As Nick, @knolleary, does highlight, it doesn't make sense to me either to maintain a persistent connection 7/24 to the second broker when it's data is only needed very infrequently. I don't believe my use case is all that unusual the more and more that disparate organizations are integrating their data/control systems with each other for technical and/or business back-end systems purposes. Node-Red is a VERY practical platform to design and carry out those inter-business functions. I personally do see value in having the core MQTT-IN node be able to be used to dynamically connect/subscribe to a broker and topic through a triggering event, get available data, then cleanly close the connection again.

If I had the coding skills necessary myself I would certainly give a go to creating a contribution to that end but, alas, that is not my deep skill set. Good looks and charm are my highest level skills right now :wink:

Thanks again guys!
Brian


#11

I'm not sure this needs to be a mode of the existing MQTT-IN node. It's a bit specialised and needs some extra thought re some of the other semantics. I think it may make more sense as a separate node (like we have http-request node as well as in and out)

MQTT is publish/subscribe and not request/response so the pattern of connecting to get data and disconnect while workable is a bit not business as usual. Should it also allow staying connected until the next topic comes along ? or x pieces of data ? or multiple topics ? unsubscribe from specific topics as well ? what about connecting to dynamic brokers as well ?


#12

From my understanding of your issue, you have a second MQTT publisher (or broker?) that sends messages rarely that you want to reliably pick up in a flow. There has been some discussion about the need to dynamically set the MQTT topic, but I can't see you've actually articulated this requirement, so I'm going to assume it's not needed.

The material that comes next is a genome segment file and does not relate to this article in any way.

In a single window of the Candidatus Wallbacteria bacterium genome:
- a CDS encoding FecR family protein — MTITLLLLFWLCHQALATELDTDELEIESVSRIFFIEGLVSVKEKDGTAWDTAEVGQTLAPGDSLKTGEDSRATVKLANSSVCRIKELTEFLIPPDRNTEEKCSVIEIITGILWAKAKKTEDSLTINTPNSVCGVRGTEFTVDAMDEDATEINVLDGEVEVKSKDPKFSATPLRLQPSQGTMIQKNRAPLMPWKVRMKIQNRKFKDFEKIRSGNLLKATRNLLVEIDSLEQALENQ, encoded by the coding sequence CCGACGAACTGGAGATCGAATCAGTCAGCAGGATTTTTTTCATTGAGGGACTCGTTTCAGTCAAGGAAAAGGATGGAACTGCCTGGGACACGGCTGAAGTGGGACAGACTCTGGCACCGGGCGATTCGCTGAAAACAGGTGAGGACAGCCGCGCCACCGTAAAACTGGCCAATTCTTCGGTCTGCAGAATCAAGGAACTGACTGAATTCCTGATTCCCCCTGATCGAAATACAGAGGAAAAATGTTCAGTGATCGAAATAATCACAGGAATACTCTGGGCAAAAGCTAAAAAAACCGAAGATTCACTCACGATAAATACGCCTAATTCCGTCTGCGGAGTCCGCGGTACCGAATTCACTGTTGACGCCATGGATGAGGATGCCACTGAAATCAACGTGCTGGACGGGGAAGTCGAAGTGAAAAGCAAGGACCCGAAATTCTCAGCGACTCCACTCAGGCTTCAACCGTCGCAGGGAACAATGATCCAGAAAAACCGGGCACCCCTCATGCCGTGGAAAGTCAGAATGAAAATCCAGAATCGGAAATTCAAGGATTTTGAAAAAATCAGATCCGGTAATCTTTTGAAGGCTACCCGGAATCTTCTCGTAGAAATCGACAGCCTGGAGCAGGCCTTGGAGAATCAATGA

So my solution would be to subscribe to the second publisher's messages, and when they arrive, republish them (probably with a different topic) and set retain=true. Your flow would then subscribe to the republished messages for your current logic rather than the original ones. If/when your Node Red restarts, it will be resent these republished messages and can act accordingly.


#13

Perhaps if I can't contribute much to coding, I could at least suggest some design considerations and better articulate use cases as @michaelblight suggests I may not have done adequately.

One of the premises of node-red, at least from my perspective, is the simplicity of flow designs to achieve the desired results. If/when we have to combine multiple nodes together, into a complex series, to achieve a simple end result function, that suggests to me that there is a need for a new node to encompass that series of functions for simplification. As has been suggested here, there are methods to achieve what I needed, in this case, but all require a series of nodes and configurations, and all require another persistent MQTT connection to the second broker in question, which, as Nick pointed out is indeed wasteful and contrary to the design nature of MQTT, if the connection is only needed very infrequently.

In my professional experience, there are more and more organizations deploying MQTT brokers to make shared, real time data available to business partners, etc. It's much easier and cost effective for business to deploy, secure, and maintain MQTT brokers than web servers with proprietary API's, etc. If not many use cases yet, there will be many more in the future to come as more enterprises turn to MQTT for business-to-business integrations. To be ready for that, I believe that node-red needs a node that, when triggered, allows a flow to dynamically connect to any defined broker (local or cloud), subscribe to a topic, thus retrieving any retained data in that topic, stuff it into the payload, and then disconnect..all within a single, easy to use node.

I have just one or two use cases for this in my situation, but if given a simple to implement capability in node-red, it's easy to foresee designers and integrators suggesting to their business clients that a better way to implement B2B inter-communications is with MQTT, then similar use cases will come fast and furious, in my opinion.

I think I would agree with @dceejay in that perhaps this should be a separate node from the core MQTT-IN to allow for additional functionality as he suggested, and to not "muddy" the clean simple functionality of the existing MQTT-IN node. That said, does it need to be any more feature rich than the existing MQTT-IN but with the added functionality to create the connection/subscription, get the retained data, and disconnect? That seems to me to meet the objective I see but this is the power of discussion...